Scholarly article on topic 'Evaluating City Logistics Measure in E-Commerce with Multiagent Systems'

Evaluating City Logistics Measure in E-Commerce with Multiagent Systems Academic research paper on "Economics and business"

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{"City logistics" / "urban freight transport" / stakeholder / "multi-agent systems" / Q-learning / "freight vehicle road pricing"}

Abstract of research paper on Economics and business, author of scientific article — Joel S.E. Teo, Eiichi Taniguchi, Ali Gul Qureshi

Abstract This paper presents a multi-agent systems (MAS) model to evaluate City Logistics measure for an urban road network in an e-commerce delivery system environment. Most notable contribution of this evaluation methodology is the combination of vehicle routing and scheduling problem with time window (VRPTW), auction theory and reinforcement learning in a multi-agent framework. This approach seeks to represent the behaviour of each stakeholder involved in the delivery of goods between producers and customers. The preliminary results of the model shows that Government-driven City Logistics measures such as freight vehicle road pricing has the potential of reducing truck emission when the administrator learns and price the road links.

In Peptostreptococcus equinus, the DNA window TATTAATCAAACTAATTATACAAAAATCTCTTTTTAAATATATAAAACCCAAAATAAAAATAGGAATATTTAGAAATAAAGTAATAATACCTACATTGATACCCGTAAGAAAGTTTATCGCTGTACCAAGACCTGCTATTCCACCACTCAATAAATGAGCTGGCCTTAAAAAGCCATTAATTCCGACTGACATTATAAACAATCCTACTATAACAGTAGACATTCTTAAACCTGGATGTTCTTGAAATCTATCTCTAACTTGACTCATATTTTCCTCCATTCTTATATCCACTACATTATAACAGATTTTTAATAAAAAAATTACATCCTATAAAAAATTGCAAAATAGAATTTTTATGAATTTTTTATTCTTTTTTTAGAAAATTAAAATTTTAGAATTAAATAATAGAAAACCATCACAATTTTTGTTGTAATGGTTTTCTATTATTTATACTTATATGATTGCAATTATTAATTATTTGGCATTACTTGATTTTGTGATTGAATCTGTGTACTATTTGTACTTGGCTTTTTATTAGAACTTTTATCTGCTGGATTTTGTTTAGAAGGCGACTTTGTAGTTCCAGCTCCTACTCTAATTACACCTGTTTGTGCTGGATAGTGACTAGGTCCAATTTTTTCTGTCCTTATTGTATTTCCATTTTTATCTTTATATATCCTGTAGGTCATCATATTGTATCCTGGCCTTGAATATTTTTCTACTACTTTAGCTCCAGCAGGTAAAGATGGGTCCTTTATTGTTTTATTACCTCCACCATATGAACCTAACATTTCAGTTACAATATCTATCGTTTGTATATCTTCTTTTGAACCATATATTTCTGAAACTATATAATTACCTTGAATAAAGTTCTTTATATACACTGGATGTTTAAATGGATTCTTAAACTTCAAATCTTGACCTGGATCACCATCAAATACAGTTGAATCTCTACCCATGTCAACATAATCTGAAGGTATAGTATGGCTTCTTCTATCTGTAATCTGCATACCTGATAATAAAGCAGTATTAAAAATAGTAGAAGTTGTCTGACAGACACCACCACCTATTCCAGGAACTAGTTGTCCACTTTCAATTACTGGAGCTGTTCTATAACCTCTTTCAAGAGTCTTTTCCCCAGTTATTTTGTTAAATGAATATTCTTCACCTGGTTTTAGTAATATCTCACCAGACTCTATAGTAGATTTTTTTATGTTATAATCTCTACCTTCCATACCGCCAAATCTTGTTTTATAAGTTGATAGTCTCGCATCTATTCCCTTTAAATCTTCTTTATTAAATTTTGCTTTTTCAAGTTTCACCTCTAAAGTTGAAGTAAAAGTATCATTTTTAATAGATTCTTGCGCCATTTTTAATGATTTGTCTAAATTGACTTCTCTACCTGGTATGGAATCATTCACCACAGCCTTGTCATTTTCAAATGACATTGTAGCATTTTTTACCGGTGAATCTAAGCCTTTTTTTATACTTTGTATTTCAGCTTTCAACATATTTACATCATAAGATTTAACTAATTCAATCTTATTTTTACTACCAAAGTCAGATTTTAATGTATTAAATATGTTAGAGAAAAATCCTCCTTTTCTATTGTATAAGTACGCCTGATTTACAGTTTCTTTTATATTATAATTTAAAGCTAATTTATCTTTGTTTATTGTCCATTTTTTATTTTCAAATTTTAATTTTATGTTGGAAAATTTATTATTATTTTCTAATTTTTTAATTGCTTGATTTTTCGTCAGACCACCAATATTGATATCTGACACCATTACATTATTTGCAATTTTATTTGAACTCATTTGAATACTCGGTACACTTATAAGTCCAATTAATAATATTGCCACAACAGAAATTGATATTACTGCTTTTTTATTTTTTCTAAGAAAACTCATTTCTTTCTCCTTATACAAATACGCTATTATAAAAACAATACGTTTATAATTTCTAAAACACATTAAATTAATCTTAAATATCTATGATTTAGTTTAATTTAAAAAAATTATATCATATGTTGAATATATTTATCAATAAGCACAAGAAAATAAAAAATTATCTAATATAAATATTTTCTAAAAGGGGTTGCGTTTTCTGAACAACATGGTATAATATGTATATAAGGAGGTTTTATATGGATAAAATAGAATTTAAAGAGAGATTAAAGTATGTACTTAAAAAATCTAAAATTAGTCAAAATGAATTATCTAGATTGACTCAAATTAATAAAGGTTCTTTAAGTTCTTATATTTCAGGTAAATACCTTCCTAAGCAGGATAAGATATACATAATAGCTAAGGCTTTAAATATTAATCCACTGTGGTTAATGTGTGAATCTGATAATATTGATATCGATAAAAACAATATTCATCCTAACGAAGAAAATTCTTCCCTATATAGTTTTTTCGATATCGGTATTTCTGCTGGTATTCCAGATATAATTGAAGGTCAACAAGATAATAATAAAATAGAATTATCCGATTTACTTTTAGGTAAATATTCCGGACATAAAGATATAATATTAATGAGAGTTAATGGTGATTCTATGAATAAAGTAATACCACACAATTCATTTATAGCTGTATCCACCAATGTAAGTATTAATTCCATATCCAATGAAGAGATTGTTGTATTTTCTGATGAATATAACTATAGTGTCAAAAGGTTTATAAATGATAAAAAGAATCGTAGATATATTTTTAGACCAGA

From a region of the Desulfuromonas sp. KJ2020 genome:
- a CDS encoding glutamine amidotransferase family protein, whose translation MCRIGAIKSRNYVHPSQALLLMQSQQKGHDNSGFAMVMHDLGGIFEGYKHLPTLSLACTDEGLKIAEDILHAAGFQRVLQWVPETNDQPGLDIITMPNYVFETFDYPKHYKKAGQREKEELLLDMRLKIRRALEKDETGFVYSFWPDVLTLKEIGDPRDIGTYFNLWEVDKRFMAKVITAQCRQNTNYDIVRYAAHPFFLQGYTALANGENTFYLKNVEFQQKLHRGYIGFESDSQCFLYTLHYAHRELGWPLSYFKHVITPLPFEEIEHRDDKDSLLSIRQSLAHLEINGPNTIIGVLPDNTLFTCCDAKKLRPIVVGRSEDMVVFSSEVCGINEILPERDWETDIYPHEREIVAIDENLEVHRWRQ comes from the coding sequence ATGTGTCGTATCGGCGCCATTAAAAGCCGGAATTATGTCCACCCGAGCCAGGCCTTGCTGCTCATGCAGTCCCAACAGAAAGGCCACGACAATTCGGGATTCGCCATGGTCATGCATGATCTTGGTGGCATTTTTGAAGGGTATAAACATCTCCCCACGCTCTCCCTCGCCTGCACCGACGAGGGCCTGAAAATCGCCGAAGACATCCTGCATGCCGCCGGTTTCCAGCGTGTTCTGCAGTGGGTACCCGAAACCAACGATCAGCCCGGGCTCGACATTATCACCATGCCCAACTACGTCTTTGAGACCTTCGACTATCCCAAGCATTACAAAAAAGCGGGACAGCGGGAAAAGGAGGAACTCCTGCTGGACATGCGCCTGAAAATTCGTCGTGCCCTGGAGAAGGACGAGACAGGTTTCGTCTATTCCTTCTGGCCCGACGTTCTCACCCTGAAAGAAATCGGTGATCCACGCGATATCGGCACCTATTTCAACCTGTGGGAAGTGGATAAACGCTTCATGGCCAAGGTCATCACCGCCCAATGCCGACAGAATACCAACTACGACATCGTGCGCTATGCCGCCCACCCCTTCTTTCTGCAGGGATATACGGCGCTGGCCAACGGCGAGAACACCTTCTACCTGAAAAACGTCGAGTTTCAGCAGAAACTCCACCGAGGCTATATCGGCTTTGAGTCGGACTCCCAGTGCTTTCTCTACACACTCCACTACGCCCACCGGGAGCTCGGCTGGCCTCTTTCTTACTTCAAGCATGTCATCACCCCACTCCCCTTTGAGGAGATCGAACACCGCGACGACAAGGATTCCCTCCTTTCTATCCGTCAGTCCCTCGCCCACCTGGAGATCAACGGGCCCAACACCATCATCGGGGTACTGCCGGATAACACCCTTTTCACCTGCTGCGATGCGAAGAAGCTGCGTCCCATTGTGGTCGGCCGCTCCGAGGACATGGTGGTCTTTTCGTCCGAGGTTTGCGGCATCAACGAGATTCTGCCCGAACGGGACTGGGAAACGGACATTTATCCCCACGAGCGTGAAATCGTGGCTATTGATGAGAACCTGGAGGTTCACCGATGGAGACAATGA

Academic research paper on topic "Evaluating City Logistics Measure in E-Commerce with Multiagent Systems"

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Procedía - Social and Behavioral Sciences 39 (2012) 349 - 359

The Seventh International Conference on City Logistics

Evaluating city logistics measure in e-commerce with multiagent systems

Joel S.E. Teoa*, Eiichi Taniguchia, Ali Gul Qureshia

aDepartment of Urban Management, Kyoto University, Nishikyo-ku, Kyoto, 615-8540, Japan

Abstract

This paper presents a multi-agent systems (MAS) model to evaluate City Logistics measure for an urban road network in an e-commerce delivery system environment. Most notable contribution of this evaluation methodology is the combination of vehicle routing and scheduling problem with time window (VRPTW), auction theory and reinforcement learning in a multi-agent framework. This approach seeks to represent the behaviour of each stakeholder involved in the delivery of goods between producers and customers. The preliminary results of the model shows that Government-driven City Logistics measures such as freight vehicle road pricing has the potential of reducing truck emission when the administrator learns and price the road links.

© 2012 Ppblislied by Elsevier Ltd. Selection and/o r peer-review under re sponsibility of 7th International Conference on City Logistics

Keywords: City logistics; urban freight transport; stakeholder; multi-agent systems; Q-learning; freight vehicle road pricing

1. Introduction

1.1. Research motivation and objectives

The existence of e-commerce has made purchases for consumer products more convenient and sometimes cheaper for customers. Examples of Taobao, under the Alibaba Group in China, venturing overseas and Rakuten of Japan making English the official language within the company explain the drive and successful business strategies (Wikipedia, 2011; Davis, 2010). The nature of such business is also termed as business-to-consumer (B2C) e-commerce and several studies have been done on the link with

* Corresponding author. Tel.: +81-75-3833230; fax: +81-75-9503800. E-mail address: joel.teo@kiban.kuciv.kyoto-u.ac.jp

1877-0428 © 2012 Published by Elsevier Ltd. Selection and/or peer-review under responsibility of 7th International Conference on City Logistics doi:10.1016/j.sbspro.2012.03.113